Development through global value chains and the achievement of decent work : challenges to work and representational processes
The co-ordination of global production and trade within value chains has amplified debates concerning the impact of globalisation on labour, especially for developing countries. Whilst many development agencies argue for value chain insertion and upgrading as optimistic development pathways, many studies suggest a nuanced, conditional evaluation of the potential impacts on labour. One fundamental aspect of labour rights and conditions concerns representation and representational processes: that is, as encapsulated by the social dialogue component of Decent Work, whether representation is both effective and autonomous. This paper uses a model of organisational identity to deepen our understanding of the impacts of value chain insertion and upgrading on labour. It uses three studies of labour conditions in value chains in one country (Brazil) to evaluate the effectiveness and challenges to representation at the local level. These studies come from the food production (tomatoes), fruit collection/processing (passion fruit) and metals (refrigeration/washer) sectors and encompass industrial unions, rural unions and cooperatives. Whilst further work is required on the local, national and international contexts surrounding these studies, the analysis does suggest amplified and new complications for organisational identity as a result of value chain engagement. This adds another component to recent (but general) conceptual-empirical considerations of labour in value chains (Knorringa & Pegler, 2006). Responding to this, and the re-juvenation of representation, requires not only well linked strategies at local and international levels (thus substantial resources) but that representative organisations confront many developments which, potentially, also hold out promising opportunities for labour (e.g. Corporate Social Responsibility and Human Resource Management strategies).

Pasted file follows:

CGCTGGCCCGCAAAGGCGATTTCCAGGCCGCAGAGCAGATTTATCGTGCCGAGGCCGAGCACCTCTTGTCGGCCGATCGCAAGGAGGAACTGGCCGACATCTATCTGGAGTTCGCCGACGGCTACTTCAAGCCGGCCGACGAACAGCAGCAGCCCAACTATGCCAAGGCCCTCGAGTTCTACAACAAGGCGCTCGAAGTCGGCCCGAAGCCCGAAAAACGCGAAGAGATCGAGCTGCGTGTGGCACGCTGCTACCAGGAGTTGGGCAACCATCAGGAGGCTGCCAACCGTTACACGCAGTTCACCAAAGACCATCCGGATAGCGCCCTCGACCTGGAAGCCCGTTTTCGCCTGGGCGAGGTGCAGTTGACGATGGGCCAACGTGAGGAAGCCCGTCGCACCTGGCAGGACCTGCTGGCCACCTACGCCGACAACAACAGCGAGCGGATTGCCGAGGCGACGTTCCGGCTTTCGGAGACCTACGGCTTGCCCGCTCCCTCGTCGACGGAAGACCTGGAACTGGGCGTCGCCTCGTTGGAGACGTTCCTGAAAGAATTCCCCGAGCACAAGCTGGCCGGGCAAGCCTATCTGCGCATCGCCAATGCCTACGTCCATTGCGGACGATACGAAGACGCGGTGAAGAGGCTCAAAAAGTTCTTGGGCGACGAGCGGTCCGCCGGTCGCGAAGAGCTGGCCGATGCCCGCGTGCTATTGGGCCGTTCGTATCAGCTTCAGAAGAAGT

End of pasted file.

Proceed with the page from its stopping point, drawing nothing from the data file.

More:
|Date of creation:||01 Dec 2009|
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